I've referenced this before, and the term is obscure enough that it deserves a decent explanation instead of my usual sarcasm-laden posts from this category.
AOR stands for album-oriented rock, and was, essentially, the first major type of alternative radio. The format got its start when FM stations were prohibited from echoing the playlists of their AM counterparts, who predominately played major singles, in the late-60s. Fortunately, the mid-60s had ushered in an era of album-based experimentation, marking the beginning of the LP as the main form of artist expression. This, in turn, had its origins in the late-50s concept albums put out by Frank Sinatra (which included major critical successes like No One Cares, Come Fly With Me, and Sinatra's personal favorite of his discography, Only The Lonely).
The LP-as-artistic-statement got a further boost from the Beatles' post-Rubber Soul output, especially the landmark Sgt. Pepper album. Suddenly flush with songs, FM DJs began playing songs that hadn't been selected as singles, giving them a much wider range of material to work with.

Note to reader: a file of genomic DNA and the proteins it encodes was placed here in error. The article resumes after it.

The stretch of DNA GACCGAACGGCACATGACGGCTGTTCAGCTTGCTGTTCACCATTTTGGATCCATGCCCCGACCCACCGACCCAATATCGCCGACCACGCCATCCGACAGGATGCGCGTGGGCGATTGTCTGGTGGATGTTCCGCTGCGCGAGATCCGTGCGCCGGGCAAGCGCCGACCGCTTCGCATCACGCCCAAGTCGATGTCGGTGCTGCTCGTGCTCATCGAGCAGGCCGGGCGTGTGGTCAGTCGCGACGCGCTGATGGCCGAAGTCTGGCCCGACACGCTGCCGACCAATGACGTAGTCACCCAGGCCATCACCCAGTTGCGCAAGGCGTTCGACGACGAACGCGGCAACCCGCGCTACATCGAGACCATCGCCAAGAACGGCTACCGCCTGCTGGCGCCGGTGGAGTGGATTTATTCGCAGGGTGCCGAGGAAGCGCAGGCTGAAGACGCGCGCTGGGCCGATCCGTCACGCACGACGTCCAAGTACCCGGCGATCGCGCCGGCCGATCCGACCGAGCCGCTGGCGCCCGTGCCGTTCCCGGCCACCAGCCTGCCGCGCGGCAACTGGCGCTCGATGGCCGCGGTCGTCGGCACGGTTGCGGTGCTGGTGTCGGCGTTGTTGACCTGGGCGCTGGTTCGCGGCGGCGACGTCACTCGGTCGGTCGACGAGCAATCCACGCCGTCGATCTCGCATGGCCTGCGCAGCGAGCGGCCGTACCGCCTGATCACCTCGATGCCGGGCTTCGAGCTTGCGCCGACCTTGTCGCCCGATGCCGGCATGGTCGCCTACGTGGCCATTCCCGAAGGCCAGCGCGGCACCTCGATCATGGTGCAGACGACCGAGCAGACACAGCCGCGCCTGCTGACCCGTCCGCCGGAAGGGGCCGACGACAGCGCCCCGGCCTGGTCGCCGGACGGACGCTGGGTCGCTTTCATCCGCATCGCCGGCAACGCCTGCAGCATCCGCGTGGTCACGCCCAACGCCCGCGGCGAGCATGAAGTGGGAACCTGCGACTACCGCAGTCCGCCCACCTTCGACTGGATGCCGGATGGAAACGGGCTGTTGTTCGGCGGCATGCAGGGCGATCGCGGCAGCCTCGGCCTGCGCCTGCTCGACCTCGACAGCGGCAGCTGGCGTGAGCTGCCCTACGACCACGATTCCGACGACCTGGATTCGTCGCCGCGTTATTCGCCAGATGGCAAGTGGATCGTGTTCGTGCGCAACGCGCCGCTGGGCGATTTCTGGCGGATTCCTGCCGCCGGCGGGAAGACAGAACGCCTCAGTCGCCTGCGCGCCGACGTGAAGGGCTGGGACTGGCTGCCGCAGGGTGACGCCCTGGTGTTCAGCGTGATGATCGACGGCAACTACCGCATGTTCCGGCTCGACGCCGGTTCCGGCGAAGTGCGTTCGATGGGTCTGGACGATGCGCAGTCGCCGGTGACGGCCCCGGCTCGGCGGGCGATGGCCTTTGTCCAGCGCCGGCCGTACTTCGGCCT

The end result was that a certain branch of music was suddenly given a great deal of widely played material, especially during the 70s. One key example is the Eagles; many of their best known songs (such as "Desperado") were never issued as singles, meaning the distribution of such tracks was due to the AOR format.
The format is extraordinarily wide-reaching (its influence can be seen in college radio and most alternative stations, who play bands that probably never had singles in the first place) but the stations that fell directly into the form disappeared in the late-80s and early-90s... to be replaced by classic rock stations. Which is why the term AOR tends to crop up so much.